In today's Spokesman Review we read about Attorney General Eric Holder defending the decision to kill a U.S. citizen living abroad.
Holder presented a three-part test for determining whether killing an American citizen is legal: "...the government must determine after careful review that the citizen poses an imminent threat of violent attack against the U.S., capture is not feasible, and the killing would be consistent with laws of war."
Thank goodness there's a careful review.
How did we get to a position that would've been considered abhorrent 20 or 30 years ago? Congress did not declare war. It passed an authority to use military force. We are not warring against a country. In response to an attack by a fanatical religious terrorist group we established a Global War on Terrorism. Where before we treated terrorism as a crime, we elevated its status to one requiring a military response. We compiled lists of terrorists and their organizations resulting in a definition so broad and encompassing Congress had to pass a bill stating the African National Congress was no longer a terrorist organization so Nelson Mandela, former president of South Africa and former leader of the African National Congress, could travel unrestricted to the United States.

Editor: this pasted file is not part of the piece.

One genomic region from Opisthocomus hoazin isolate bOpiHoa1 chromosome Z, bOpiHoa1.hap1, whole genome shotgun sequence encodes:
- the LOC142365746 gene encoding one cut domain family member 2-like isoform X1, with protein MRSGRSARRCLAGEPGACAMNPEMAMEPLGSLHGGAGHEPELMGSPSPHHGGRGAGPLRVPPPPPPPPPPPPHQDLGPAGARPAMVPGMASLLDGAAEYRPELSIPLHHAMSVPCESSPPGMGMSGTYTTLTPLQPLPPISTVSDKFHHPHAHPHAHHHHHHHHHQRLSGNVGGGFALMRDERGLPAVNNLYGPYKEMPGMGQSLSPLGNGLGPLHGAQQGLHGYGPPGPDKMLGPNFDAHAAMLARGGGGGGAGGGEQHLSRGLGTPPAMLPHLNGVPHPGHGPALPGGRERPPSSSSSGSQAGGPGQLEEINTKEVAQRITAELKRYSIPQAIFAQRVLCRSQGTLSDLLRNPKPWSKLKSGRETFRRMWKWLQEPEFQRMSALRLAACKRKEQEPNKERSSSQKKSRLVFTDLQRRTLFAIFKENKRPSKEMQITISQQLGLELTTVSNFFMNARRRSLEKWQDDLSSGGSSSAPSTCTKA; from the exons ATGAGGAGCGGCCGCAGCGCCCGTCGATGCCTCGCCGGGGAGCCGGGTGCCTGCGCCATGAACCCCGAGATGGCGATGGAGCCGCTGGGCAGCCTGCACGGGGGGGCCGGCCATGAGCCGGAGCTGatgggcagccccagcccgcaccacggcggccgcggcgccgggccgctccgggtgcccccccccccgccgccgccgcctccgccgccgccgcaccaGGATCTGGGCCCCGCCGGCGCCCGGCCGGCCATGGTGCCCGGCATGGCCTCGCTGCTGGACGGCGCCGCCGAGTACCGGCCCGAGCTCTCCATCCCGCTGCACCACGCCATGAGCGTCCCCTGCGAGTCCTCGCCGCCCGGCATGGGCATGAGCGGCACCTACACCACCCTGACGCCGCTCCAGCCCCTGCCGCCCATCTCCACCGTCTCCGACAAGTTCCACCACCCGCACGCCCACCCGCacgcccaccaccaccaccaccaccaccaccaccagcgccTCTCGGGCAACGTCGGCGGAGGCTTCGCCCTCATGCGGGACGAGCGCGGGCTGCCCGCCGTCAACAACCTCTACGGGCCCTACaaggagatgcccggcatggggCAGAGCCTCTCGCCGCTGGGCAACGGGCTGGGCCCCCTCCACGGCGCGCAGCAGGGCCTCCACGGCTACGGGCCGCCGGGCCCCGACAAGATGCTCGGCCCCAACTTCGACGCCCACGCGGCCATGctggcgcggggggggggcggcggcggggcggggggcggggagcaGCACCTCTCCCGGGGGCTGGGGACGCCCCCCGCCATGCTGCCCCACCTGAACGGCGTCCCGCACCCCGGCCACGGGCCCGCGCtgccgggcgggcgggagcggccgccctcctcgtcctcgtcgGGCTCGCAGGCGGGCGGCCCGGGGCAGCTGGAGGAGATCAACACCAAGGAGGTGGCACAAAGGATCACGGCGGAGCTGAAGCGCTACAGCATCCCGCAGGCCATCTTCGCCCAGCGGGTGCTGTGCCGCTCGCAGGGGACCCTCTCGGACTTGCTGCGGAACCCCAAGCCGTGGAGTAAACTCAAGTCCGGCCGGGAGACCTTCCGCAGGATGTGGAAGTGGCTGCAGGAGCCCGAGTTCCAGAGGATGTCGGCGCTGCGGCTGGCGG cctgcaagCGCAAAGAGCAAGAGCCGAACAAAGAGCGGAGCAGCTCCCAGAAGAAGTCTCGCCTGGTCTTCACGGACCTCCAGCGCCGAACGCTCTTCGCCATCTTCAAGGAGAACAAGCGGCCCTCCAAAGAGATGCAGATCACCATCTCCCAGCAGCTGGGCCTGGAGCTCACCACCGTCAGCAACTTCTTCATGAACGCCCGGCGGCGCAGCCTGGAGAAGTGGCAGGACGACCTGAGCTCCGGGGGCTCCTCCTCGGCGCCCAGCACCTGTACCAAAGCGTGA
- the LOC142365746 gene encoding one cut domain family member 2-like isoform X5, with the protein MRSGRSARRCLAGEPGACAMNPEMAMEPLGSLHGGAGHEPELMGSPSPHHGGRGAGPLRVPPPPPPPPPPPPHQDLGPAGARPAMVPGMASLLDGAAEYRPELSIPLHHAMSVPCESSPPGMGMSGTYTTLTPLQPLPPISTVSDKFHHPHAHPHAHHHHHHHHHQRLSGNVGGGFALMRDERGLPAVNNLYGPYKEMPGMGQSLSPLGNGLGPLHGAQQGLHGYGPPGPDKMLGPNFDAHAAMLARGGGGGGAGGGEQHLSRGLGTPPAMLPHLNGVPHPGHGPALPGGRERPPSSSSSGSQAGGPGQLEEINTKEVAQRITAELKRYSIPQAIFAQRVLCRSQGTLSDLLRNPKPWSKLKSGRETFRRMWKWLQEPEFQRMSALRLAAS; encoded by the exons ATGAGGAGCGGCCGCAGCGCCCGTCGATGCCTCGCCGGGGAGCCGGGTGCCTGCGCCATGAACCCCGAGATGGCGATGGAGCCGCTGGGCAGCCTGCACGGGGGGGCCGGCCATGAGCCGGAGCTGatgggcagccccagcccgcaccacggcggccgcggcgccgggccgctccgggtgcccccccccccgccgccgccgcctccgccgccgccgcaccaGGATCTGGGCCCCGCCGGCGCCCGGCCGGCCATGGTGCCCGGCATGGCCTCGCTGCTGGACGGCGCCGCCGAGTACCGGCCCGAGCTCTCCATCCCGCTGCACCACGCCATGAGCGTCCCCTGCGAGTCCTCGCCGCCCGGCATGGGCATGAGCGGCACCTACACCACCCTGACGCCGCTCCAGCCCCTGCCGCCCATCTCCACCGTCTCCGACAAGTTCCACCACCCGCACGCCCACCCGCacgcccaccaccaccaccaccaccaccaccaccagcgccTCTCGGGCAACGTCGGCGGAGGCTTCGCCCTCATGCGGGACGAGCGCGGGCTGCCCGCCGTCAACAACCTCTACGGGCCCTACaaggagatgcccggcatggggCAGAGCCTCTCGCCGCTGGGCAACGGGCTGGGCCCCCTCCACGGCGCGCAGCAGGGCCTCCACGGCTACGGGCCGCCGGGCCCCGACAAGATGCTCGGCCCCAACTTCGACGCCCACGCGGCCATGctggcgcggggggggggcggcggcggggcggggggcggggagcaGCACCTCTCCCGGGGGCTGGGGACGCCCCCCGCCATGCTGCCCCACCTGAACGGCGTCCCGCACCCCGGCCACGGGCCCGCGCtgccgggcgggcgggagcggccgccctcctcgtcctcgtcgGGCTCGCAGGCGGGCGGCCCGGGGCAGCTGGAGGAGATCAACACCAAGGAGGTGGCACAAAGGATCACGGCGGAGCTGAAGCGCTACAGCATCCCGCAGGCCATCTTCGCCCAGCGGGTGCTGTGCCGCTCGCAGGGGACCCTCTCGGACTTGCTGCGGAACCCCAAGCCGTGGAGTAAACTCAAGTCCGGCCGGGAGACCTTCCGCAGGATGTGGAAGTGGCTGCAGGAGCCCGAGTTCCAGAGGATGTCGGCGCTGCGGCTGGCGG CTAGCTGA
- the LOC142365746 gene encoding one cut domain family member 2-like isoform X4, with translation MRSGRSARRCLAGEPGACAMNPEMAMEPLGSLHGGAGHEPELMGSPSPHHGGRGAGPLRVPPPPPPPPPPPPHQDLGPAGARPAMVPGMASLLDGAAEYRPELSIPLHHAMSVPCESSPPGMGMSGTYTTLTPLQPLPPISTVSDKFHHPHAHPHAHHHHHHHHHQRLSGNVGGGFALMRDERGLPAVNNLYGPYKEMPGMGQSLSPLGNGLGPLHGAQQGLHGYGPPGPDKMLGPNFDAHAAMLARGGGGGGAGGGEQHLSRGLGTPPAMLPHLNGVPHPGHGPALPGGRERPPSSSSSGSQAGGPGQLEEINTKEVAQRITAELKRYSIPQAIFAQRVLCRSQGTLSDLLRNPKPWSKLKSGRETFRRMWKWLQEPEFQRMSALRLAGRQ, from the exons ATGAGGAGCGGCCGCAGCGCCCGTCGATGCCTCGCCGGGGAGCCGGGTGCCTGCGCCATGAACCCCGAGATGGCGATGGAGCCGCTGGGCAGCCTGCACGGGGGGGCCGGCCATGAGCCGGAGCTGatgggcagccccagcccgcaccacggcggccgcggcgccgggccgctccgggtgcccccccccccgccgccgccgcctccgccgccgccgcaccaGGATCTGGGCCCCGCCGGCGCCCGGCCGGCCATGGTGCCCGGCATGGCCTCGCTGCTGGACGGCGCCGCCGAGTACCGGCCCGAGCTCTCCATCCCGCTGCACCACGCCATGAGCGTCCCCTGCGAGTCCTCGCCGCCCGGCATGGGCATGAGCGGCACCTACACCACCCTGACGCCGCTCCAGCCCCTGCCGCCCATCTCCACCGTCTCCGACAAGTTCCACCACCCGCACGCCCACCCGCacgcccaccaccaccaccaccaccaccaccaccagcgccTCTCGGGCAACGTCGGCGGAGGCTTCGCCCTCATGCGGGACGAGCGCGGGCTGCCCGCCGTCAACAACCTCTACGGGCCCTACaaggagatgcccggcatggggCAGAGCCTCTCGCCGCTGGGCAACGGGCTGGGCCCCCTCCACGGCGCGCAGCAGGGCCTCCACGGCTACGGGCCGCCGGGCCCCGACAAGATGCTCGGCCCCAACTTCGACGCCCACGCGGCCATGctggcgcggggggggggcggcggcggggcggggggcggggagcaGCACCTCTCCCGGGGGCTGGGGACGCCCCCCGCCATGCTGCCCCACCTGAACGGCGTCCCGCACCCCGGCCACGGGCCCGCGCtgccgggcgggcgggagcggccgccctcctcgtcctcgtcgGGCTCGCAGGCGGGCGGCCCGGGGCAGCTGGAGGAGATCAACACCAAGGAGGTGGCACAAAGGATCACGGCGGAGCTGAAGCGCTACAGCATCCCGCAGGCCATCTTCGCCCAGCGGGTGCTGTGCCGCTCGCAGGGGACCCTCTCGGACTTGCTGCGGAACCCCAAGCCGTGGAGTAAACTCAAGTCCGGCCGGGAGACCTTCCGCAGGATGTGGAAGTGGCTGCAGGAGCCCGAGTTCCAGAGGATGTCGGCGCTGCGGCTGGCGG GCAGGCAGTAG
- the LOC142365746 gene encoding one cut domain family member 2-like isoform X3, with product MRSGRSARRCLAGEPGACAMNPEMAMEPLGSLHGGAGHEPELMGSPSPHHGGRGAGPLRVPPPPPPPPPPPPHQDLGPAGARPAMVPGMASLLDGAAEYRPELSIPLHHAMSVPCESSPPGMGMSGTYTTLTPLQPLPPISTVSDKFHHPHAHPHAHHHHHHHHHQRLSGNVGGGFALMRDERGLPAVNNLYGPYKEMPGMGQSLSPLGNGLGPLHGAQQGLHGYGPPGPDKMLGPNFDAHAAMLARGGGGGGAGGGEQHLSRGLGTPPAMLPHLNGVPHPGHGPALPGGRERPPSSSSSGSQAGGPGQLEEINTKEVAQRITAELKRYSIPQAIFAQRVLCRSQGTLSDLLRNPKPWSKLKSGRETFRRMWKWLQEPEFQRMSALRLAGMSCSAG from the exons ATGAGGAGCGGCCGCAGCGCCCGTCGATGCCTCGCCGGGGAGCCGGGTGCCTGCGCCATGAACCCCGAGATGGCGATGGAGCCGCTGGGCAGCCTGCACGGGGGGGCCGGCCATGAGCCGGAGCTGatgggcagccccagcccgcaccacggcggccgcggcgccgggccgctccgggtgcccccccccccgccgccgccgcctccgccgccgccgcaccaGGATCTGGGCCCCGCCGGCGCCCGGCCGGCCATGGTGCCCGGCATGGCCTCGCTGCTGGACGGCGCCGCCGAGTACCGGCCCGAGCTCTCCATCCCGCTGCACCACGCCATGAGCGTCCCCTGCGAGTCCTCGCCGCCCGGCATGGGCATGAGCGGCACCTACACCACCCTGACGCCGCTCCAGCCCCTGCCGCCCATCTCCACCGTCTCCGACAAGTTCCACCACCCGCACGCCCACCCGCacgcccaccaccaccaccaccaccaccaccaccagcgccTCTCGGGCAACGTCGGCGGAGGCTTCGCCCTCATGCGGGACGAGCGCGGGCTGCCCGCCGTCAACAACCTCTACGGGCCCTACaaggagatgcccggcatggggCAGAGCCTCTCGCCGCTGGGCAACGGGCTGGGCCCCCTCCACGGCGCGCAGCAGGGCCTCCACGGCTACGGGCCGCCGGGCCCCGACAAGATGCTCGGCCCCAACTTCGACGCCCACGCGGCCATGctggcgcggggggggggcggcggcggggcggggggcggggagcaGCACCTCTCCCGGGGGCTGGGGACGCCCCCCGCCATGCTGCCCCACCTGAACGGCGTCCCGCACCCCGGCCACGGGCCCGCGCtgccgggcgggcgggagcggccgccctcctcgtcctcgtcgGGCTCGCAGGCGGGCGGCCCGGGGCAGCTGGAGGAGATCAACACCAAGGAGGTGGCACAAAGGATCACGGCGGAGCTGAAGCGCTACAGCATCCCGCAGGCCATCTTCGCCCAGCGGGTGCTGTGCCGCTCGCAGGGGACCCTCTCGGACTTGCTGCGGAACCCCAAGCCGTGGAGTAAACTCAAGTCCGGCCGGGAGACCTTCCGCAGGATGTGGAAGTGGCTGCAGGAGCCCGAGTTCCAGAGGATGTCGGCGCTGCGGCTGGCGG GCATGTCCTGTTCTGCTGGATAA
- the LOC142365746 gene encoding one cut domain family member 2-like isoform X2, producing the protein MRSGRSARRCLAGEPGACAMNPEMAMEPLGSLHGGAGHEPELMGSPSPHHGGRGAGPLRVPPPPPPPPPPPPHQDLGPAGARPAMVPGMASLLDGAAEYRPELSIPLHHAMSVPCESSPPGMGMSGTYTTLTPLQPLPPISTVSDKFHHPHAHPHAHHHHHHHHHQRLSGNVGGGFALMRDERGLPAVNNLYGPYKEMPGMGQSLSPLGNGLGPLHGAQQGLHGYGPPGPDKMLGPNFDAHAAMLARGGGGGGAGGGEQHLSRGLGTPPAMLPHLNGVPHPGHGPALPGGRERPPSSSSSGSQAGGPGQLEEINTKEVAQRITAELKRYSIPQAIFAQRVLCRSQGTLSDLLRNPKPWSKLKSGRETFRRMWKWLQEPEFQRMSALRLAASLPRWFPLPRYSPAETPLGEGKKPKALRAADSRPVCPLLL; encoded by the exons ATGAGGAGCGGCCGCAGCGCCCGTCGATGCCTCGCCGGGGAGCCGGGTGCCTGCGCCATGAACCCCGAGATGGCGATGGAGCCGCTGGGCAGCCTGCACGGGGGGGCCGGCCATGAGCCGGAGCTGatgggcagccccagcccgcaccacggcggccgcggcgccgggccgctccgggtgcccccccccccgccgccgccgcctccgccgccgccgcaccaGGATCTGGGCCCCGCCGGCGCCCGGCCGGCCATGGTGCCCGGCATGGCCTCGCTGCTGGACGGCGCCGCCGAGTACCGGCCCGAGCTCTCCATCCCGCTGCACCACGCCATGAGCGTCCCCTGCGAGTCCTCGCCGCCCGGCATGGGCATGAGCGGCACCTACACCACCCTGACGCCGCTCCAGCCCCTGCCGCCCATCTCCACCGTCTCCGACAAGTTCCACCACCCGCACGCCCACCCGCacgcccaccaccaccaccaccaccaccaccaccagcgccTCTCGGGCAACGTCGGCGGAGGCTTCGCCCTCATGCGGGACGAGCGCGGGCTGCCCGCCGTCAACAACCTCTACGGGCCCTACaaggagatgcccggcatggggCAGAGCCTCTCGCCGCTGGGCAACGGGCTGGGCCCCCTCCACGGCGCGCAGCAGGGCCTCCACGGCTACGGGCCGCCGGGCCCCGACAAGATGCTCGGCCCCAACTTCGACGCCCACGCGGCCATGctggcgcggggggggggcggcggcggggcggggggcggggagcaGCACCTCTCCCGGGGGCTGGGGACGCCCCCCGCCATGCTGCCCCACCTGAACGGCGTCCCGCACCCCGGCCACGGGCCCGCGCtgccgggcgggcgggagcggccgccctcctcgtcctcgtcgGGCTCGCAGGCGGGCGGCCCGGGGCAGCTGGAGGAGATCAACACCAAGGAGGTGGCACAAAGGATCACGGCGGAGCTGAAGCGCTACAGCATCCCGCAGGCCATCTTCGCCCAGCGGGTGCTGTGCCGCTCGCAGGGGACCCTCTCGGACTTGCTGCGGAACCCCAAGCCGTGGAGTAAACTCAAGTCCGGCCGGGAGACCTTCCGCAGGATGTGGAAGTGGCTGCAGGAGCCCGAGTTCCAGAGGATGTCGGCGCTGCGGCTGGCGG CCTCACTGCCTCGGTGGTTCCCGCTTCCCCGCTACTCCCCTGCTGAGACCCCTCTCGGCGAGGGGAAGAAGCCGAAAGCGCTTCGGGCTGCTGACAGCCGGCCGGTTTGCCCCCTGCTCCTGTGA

Fear played a huge part if escalating and justifying our response as it still does today. It would be more appropriate for the If You See Something, Say Something program to apply to our own government's actions.
The Guardian has a more thorough version of the article.
"Any decision to use lethal force against a United States citizen – even one intent on murdering Americans and who has become an operational leader of al-Qaida in a foreign land – is among the gravest that government leaders can face," Holder said. "The American people can be – and deserve to be – assured that actions taken in their defense are consistent with their values and their laws."
"The constitution guarantees due process, not judicial process."
And now, after careful review and consistent with our values(?) and laws(?), due process means we can kill American citizens with a missile launched from an unmanned aircraft.
I wonder what our response would be if another country killed one of its citizens in the U.S. and justified it by saying, "This was done only after careful review determined that the citizen posed an imminent threat of violent attack against us, capture was not feasible, and the killing was consistent with laws of war."
"Oh, and sorry about the innocent civilians we took out with him."
The New York Review of Books blog has a thoughtful article on this subject.